• It is desirable to thoroughly rinse and soak all media prior to potting. Dry media tends to wick moisture away from plants.  Then keep plants relatively dry to encourage root growth.  If you prefer to repot using dry bark mixes, water newly potted plants thoroughly (2-3x), then keep on dry side to stimulate root growth.

May To Do List

General

  • Increases in day length and drastic changes in light levels this month may require repositioning of plants to avoid overexposure to sun. Although cattleyas, dendrobiums and cymbidiums thrive in high light levels, phalaenopisis, miltonopsis, masdevallias and other lower light plants can easily burn. For most orchids, one wants to have light grassy green leaves.  Dark green leaves suggest too little light, while yellow colored or red tinted leaves usually indicate too much light.
  • Increasing winds result in additional dust build up on your orchid leaves. This provides the perfect environment for harboring mites. Treat accordingly.
  • As your flower spikes grow taller avoid changing the orchids orientation to the light to avoid flowers being twisted on the stems. For paphs, do not stake to early or the stems will not be as strong and flower will be in "nodding" position.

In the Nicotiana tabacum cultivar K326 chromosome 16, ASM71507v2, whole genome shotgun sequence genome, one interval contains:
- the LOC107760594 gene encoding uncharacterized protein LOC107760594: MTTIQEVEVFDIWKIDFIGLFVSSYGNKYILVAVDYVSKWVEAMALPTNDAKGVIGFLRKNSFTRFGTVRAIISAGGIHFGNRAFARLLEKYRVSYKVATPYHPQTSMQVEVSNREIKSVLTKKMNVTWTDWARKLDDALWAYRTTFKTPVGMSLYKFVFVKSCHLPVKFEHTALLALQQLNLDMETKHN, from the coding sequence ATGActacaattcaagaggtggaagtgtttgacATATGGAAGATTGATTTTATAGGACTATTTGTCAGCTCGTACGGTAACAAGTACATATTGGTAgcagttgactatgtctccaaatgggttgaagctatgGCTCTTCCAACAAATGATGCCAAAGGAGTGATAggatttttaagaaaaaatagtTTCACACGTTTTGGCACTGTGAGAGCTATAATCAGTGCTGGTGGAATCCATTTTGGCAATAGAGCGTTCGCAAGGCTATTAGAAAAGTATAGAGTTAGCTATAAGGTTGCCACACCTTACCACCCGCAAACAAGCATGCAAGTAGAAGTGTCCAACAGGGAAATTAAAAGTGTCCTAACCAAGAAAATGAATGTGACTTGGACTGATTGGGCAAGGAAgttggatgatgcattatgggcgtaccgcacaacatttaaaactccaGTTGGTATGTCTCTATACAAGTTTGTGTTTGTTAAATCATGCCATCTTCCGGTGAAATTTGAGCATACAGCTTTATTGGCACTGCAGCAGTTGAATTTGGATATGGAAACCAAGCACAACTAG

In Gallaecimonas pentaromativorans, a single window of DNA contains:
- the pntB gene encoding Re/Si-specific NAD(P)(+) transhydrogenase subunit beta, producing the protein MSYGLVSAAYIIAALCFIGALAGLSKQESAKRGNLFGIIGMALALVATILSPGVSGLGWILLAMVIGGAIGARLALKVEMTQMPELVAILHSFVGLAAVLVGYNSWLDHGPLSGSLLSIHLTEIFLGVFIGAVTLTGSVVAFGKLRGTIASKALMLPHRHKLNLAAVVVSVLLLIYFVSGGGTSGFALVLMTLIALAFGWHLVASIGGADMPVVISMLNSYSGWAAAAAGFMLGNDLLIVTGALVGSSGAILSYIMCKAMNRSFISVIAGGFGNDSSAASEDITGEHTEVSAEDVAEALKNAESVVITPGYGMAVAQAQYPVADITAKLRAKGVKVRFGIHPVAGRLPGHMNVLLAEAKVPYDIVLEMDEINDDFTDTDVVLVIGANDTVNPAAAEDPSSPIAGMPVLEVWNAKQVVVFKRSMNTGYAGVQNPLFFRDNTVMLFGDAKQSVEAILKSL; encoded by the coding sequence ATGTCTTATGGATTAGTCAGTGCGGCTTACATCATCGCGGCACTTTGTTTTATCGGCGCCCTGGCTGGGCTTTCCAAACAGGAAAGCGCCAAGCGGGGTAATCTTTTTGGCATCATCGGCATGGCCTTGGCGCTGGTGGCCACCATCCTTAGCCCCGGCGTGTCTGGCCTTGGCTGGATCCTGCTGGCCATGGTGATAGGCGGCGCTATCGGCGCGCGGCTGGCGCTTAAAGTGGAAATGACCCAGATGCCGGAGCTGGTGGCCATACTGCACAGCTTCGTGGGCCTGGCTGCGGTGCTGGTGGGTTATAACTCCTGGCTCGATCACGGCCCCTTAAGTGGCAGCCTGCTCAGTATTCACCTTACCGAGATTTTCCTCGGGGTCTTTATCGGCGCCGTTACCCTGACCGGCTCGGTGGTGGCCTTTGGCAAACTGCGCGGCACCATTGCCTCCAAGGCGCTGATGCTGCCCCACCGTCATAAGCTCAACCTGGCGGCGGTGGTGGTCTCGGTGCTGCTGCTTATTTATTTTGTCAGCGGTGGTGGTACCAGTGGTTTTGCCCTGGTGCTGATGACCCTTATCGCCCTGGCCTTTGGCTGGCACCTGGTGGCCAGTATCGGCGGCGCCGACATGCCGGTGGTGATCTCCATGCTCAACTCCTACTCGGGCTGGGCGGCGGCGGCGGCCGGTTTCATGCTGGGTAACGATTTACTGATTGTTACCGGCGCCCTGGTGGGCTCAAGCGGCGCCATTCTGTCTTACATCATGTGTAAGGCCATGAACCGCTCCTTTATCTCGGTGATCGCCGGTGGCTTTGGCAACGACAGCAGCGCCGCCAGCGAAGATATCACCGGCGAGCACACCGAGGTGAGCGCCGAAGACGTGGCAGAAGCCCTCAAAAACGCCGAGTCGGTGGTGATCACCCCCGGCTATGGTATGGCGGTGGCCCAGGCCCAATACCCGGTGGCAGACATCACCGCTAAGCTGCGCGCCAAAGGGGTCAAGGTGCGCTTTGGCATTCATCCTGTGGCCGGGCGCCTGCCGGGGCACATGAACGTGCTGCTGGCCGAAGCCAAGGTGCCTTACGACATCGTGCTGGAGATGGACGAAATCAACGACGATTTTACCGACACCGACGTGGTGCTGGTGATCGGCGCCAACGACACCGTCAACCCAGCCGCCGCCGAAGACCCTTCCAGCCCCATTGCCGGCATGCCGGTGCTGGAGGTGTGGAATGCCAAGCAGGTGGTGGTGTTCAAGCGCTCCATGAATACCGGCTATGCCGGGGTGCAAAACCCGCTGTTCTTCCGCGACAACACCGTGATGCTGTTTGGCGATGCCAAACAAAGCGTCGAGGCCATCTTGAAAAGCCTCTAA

• May should be the height of growth and repotting season as new roots emerge from pseudobulbs or fans. Try to repot when roots are small and just beginning to emerge in order to minimize damage to soft tissues and avoid transplant shock, giving plants a head start in the growing season.
  • Repot when orchids have begun to over grow their pots and/or when media has started to break down.  Also consider repotting plants that have been in pots for 2 or more years and are existing, but not thriving. Repotting can revitalize and provide new vigor to such plants.
  • The repotting process can be overwhelming so set aside plants and repot a few every day to ease the process.
  • As you repot and divide your plants, set aside any extra divisions as donations for the POS auction or for silent auction at the meetings. It will prevent overcrowding of your benches and make someone else happy to get a piece of your prized plant.